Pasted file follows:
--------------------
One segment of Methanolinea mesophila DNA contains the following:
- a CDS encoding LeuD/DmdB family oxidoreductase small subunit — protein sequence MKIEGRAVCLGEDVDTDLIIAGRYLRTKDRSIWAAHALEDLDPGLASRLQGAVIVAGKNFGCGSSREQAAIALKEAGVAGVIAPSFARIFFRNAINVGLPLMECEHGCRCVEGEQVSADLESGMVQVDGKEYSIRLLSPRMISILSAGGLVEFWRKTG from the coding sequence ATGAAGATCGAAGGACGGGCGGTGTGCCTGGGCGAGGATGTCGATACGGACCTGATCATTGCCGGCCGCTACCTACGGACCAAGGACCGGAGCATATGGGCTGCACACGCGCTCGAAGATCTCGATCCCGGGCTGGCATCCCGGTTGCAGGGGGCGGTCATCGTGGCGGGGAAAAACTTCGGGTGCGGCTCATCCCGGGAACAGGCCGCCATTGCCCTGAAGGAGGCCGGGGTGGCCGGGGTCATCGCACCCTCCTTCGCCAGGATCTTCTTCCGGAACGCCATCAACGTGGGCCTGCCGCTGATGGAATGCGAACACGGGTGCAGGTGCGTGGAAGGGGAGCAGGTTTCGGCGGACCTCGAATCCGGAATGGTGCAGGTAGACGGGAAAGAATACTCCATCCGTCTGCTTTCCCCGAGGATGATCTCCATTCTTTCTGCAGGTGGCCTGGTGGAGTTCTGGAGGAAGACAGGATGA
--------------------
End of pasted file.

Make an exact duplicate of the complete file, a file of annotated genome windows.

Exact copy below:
One segment of Methanolinea mesophila DNA contains the following:
- a CDS encoding LeuD/DmdB family oxidoreductase small subunit — protein sequence MKIEGRAVCLGEDVDTDLIIAGRYLRTKDRSIWAAHALEDLDPGLASRLQGAVIVAGKNFGCGSSREQAAIALKEAGVAGVIAPSFARIFFRNAINVGLPLMECEHGCRCVEGEQVSADLESGMVQVDGKEYSIRLLSPRMISILSAGGLVEFWRKTG from the coding sequence ATGAAGATCGAAGGACGGGCGGTGTGCCTGGGCGAGGATGTCGATACGGACCTGATCATTGCCGGCCGCTACCTACGGACCAAGGACCGGAGCATATGGGCTGCACACGCGCTCGAAGATCTCGATCCCGGGCTGGCATCCCGGTTGCAGGGGGCGGTCATCGTGGCGGGGAAAAACTTCGGGTGCGGCTCATCCCGGGAACAGGCCGCCATTGCCCTGAAGGAGGCCGGGGTGGCCGGGGTCATCGCACCCTCCTTCGCCAGGATCTTCTTCCGGAACGCCATCAACGTGGGCCTGCCGCTGATGGAATGCGAACACGGGTGCAGGTGCGTGGAAGGGGAGCAGGTTTCGGCGGACCTCGAATCCGGAATGGTGCAGGTAGACGGGAAAGAATACTCCATCCGTCTGCTTTCCCCGAGGATGATCTCCATTCTTTCTGCAGGTGGCCTGGTGGAGTTCTGGAGGAAGACAGGATGA